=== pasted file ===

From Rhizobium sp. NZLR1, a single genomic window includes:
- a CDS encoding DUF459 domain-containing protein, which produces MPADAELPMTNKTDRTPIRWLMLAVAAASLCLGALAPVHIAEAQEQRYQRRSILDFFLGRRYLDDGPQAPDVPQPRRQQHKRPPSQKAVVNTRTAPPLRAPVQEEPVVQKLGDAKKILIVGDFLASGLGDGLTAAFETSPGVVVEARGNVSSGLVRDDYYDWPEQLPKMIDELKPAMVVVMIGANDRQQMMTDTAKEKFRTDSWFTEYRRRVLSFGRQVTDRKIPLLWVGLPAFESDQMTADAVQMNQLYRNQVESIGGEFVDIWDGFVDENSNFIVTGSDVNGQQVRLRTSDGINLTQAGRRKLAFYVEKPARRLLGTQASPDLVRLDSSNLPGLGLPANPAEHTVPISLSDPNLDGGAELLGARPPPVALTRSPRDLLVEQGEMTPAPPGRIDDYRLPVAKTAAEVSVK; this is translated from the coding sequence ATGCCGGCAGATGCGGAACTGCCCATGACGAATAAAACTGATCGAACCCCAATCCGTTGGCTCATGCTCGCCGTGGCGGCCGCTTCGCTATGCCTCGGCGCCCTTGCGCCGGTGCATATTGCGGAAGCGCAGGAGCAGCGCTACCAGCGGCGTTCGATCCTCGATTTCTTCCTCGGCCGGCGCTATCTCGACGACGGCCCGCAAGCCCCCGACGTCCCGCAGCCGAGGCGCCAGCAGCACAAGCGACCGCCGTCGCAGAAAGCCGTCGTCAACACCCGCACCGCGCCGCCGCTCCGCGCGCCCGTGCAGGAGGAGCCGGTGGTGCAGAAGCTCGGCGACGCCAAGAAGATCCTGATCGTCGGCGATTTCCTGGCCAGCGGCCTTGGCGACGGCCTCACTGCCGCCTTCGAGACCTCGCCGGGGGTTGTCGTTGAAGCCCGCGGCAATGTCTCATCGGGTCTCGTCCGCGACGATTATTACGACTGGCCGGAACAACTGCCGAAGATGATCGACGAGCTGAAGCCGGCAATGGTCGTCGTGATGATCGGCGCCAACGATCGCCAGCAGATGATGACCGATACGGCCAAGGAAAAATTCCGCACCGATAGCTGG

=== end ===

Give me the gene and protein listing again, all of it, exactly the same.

From Rhizobium sp. NZLR1, a single genomic window includes:
- a CDS encoding DUF459 domain-containing protein, which produces MPADAELPMTNKTDRTPIRWLMLAVAAASLCLGALAPVHIAEAQEQRYQRRSILDFFLGRRYLDDGPQAPDVPQPRRQQHKRPPSQKAVVNTRTAPPLRAPVQEEPVVQKLGDAKKILIVGDFLASGLGDGLTAAFETSPGVVVEARGNVSSGLVRDDYYDWPEQLPKMIDELKPAMVVVMIGANDRQQMMTDTAKEKFRTDSWFTEYRRRVLSFGRQVTDRKIPLLWVGLPAFESDQMTADAVQMNQLYRNQVESIGGEFVDIWDGFVDENSNFIVTGSDVNGQQVRLRTSDGINLTQAGRRKLAFYVEKPARRLLGTQASPDLVRLDSSNLPGLGLPANPAEHTVPISLSDPNLDGGAELLGARPPPVALTRSPRDLLVEQGEMTPAPPGRIDDYRLPVAKTAAEVSVK; this is translated from the coding sequence ATGCCGGCAGATGCGGAACTGCCCATGACGAATAAAACTGATCGAACCCCAATCCGTTGGCTCATGCTCGCCGTGGCGGCCGCTTCGCTATGCCTCGGCGCCCTTGCGCCGGTGCATATTGCGGAAGCGCAGGAGCAGCGCTACCAGCGGCGTTCGATCCTCGATTTCTTCCTCGGCCGGCGCTATCTCGACGACGGCCCGCAAGCCCCCGACGTCCCGCAGCCGAGGCGCCAGCAGCACAAGCGACCGCCGTCGCAGAAAGCCGTCGTCAACACCCGCACCGCGCCGCCGCTCCGCGCGCCCGTGCAGGAGGAGCCGGTGGTGCAGAAGCTCGGCGACGCCAAGAAGATCCTGATCGTCGGCGATTTCCTGGCCAGCGGCCTTGGCGACGGCCTCACTGCCGCCTTCGAGACCTCGCCGGGGGTTGTCGTTGAAGCCCGCGGCAATGTCTCATCGGGTCTCGTCCGCGACGATTATTACGACTGGCCGGAACAACTGCCGAAGATGATCGACGAGCTGAAGCCGGCAATGGTCGTCGTGATGATCGGCGCCAACGATCGCCAGCAGATGATGACCGATACGGCCAAGGAAAAATTCCGCACCGATAGCTGG